In the final months of his life, pioneering writer Hunter S. Thompson had often discussed taking his own life, according to his widow, and when he finally did on Sunday, she was on the phone with him.
Anita Thompson told the Aspen Daily News on Friday (February 25) that her husband killed himself while the two were talking. "I was on the phone with him, he set the receiver down and he did it. I heard the clicking of the gun," she told the paper. "I was waiting for him to get back on the phone."
Anita Thompson said she and her husband had a small fight earlier in the day and she had left their house in Aspen, Colorado, to go to the gym. Later in the day, she said, he called her and asked her to return home so they could work on his weekly column for ESPN.com. But rather than say goodbye, he put the phone down and shot himself. (see "Hunter S. Thompson, 'Gonzo' Journalism Pioneer, Commits Suicide").
She told the newspaper that her husband had begun discussing plans to take his life in the months leading up to the incident — upset by his failing health and writing capacity — and that he had been issuing written directives about what he wanted done with his body and his unpublished works. The talk of suicide had begun to strain their relationship, Anita Thompson said. "He wanted to leave on top of his game. I wish I could have been more supportive of his decision. It was a problem for us."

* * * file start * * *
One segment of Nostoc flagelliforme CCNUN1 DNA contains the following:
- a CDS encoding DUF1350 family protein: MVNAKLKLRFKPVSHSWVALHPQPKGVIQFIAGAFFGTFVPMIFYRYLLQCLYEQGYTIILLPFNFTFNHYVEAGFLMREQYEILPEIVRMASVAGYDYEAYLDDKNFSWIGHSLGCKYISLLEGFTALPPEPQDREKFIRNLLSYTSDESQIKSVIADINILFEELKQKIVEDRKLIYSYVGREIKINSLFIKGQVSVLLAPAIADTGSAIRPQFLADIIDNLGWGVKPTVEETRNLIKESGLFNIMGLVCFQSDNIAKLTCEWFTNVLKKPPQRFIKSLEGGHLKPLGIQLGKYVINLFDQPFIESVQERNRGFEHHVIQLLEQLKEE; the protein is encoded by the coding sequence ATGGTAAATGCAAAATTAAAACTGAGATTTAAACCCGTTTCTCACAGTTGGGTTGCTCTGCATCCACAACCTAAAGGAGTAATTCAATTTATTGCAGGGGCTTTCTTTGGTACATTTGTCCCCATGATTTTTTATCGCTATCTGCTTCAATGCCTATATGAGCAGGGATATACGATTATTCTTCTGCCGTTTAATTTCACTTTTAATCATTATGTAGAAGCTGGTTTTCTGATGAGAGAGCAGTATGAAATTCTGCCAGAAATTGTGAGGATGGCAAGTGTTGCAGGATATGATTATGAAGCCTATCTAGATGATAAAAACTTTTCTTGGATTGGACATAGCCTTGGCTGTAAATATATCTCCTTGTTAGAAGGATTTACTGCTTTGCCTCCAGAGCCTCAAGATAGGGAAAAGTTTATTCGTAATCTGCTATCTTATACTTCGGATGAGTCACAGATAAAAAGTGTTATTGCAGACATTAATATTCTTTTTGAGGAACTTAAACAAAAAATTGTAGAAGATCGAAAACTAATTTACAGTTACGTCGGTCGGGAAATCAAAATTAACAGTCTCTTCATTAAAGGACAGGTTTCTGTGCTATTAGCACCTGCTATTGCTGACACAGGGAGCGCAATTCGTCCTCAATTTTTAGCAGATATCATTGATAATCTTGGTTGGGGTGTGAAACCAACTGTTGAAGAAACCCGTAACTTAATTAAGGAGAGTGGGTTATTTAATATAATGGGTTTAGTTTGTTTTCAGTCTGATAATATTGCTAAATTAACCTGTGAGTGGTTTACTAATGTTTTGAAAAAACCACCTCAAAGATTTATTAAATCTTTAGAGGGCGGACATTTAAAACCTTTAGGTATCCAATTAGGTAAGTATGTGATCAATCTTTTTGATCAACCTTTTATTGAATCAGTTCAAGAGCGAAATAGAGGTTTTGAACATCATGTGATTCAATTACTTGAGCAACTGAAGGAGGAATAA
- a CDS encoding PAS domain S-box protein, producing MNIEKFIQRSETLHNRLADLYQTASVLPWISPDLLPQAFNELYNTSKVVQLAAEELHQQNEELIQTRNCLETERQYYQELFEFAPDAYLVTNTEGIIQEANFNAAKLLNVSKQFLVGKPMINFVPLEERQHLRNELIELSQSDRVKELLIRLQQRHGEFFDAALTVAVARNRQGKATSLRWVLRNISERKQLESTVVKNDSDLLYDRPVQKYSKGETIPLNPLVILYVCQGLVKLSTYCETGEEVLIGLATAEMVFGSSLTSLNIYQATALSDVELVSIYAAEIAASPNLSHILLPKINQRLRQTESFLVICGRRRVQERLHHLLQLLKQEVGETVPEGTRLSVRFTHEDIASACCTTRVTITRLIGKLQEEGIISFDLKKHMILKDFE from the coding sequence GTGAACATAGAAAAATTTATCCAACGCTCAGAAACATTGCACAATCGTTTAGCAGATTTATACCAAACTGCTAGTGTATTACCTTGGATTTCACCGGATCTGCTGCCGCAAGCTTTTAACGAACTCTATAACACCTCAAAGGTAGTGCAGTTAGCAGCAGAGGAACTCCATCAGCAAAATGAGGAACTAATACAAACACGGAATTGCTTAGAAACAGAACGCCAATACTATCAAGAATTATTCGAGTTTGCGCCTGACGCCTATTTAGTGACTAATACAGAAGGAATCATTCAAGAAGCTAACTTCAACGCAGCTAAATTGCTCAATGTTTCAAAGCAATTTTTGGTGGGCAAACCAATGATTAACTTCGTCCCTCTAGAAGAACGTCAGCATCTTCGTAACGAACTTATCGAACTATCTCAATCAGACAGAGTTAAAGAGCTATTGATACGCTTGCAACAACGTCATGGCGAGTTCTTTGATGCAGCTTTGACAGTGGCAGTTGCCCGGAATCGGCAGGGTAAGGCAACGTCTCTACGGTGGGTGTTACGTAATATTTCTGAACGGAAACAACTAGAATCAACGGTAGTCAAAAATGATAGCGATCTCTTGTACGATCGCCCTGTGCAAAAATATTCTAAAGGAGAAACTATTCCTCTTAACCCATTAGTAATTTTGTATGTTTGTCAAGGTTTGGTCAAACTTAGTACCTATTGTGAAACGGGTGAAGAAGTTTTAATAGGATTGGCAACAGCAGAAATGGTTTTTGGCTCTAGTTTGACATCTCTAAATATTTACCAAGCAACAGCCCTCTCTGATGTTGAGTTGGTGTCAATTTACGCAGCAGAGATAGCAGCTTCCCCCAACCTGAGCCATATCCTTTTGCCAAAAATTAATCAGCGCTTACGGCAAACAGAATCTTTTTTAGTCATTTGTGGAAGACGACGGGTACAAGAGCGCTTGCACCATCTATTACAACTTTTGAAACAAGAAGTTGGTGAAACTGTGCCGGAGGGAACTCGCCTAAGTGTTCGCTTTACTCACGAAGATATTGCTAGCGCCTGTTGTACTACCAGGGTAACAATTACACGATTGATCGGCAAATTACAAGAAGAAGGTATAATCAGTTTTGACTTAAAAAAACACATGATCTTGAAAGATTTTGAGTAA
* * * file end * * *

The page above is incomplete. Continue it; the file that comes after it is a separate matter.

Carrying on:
In one of those final directives, according to a report in The Boston Globe, Thompson said wanted to have his body cremated and his ashes shot out of a cannon. His friends and family plan to honor that wish on the grounds of the "fortified compound" where he took his own life.
"This was definitely not spur of the moment," George Tobia Jr, an entertainment lawyer who represented Thompson for the past 15 years, told the Globe. "He arranged to have things dealt with, and he wanted his family close by, but he didn't want anyone to know — he didn't want anyone to try to stop him."
Meanwhile, Thompson's family and friends will gather March 5 from 4 to 8 p.m. at the Belly Up nightclub in Aspen for a tribute worthy of the "Fear and Loathing in Las Vegas" author. Thompson frequented the club often, and even bestowed it with a nickname — Fat City.
A public celebration of Thompson's life is planned for early this summer.
Publisher Vintage Books has reported that since Thompson took his own life, sales of "Fear and Loathing in Las Vegas" have jumped significantly, forcing them to order a reprinting.
For more on the life and legacy of Hunter S. Thompson, check out "Hunter S. Thompson: Shutting The Door, Painting The Windows Black, By Kurt Loder."